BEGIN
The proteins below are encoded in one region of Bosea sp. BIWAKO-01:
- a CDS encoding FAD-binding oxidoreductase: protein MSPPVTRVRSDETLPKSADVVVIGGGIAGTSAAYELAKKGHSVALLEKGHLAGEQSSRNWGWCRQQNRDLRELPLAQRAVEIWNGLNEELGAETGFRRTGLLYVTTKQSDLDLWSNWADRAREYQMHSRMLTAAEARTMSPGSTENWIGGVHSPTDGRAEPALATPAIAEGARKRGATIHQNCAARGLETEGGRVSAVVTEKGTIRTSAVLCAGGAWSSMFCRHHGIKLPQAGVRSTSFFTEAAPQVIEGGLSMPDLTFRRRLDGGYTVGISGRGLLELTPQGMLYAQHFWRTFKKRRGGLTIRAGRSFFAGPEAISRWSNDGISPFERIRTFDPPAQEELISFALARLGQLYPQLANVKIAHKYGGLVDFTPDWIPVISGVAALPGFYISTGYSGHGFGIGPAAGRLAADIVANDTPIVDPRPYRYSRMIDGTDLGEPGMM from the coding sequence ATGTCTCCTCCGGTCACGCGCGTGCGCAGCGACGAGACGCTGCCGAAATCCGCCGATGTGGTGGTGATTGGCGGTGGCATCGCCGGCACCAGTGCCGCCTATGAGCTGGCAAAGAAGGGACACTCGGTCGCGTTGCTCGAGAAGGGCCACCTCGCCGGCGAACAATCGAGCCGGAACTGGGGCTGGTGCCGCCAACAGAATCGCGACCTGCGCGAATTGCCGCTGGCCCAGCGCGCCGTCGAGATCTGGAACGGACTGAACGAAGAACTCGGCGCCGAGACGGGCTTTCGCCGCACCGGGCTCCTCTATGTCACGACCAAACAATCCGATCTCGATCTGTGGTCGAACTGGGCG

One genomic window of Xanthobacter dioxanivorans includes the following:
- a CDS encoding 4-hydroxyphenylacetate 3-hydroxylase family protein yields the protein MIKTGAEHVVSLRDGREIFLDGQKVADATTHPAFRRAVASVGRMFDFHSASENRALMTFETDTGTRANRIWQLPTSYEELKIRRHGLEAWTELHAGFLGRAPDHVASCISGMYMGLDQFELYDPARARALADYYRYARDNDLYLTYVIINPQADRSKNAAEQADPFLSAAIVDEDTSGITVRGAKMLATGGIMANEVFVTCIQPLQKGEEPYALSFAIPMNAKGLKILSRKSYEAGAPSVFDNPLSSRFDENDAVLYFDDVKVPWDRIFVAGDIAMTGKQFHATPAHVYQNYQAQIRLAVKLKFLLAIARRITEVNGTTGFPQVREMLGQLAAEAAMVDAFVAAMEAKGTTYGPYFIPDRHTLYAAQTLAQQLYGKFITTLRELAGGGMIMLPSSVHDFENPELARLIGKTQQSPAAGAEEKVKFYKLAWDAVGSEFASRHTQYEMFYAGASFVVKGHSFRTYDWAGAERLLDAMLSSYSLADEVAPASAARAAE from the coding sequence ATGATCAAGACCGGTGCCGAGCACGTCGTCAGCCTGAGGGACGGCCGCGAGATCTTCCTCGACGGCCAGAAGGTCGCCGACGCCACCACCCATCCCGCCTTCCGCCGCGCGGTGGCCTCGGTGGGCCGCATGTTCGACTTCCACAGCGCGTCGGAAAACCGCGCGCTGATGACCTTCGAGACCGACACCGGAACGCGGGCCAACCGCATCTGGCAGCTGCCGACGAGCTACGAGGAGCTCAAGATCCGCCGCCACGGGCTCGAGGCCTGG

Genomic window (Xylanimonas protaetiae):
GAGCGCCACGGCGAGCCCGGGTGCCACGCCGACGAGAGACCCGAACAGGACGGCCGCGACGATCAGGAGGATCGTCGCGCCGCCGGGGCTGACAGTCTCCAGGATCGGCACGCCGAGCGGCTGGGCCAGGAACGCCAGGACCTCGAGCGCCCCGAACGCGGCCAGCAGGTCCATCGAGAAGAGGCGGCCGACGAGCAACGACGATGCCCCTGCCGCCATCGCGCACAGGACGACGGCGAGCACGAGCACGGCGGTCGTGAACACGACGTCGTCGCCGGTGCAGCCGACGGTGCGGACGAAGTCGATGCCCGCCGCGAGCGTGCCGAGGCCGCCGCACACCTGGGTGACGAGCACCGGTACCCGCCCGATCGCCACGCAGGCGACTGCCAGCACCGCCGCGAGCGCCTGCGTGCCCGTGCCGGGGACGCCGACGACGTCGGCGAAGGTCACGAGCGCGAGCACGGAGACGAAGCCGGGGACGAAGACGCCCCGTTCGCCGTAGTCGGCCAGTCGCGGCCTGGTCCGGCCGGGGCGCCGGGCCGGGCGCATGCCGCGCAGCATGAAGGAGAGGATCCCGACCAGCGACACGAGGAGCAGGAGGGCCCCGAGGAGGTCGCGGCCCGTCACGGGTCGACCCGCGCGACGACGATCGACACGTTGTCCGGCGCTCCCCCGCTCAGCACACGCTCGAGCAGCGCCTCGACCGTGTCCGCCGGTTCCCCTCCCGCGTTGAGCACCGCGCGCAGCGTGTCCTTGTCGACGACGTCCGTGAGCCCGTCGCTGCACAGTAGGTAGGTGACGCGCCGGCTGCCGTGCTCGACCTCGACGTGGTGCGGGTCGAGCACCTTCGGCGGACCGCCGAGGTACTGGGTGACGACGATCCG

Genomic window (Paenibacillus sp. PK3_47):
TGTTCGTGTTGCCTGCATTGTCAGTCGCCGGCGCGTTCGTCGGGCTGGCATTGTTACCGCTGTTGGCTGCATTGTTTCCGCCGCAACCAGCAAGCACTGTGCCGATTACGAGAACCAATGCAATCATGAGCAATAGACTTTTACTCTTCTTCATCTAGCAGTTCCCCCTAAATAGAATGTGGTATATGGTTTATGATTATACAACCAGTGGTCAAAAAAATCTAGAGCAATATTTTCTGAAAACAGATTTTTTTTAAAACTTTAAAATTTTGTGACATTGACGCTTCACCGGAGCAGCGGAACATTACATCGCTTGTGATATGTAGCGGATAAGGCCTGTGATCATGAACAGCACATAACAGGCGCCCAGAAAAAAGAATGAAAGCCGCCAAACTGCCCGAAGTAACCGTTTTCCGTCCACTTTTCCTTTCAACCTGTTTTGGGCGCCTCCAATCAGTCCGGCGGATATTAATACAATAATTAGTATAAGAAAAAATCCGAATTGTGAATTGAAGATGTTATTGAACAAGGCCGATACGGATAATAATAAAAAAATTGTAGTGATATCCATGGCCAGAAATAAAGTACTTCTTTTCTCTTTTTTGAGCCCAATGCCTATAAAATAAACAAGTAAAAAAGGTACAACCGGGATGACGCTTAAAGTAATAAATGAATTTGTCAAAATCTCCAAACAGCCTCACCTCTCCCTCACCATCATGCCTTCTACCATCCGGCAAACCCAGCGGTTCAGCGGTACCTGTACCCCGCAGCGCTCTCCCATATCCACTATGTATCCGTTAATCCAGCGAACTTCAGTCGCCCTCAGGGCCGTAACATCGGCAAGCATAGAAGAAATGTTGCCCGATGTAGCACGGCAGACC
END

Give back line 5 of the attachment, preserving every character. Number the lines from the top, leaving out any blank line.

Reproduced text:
Genomic window (Xylanimonas protaetiae):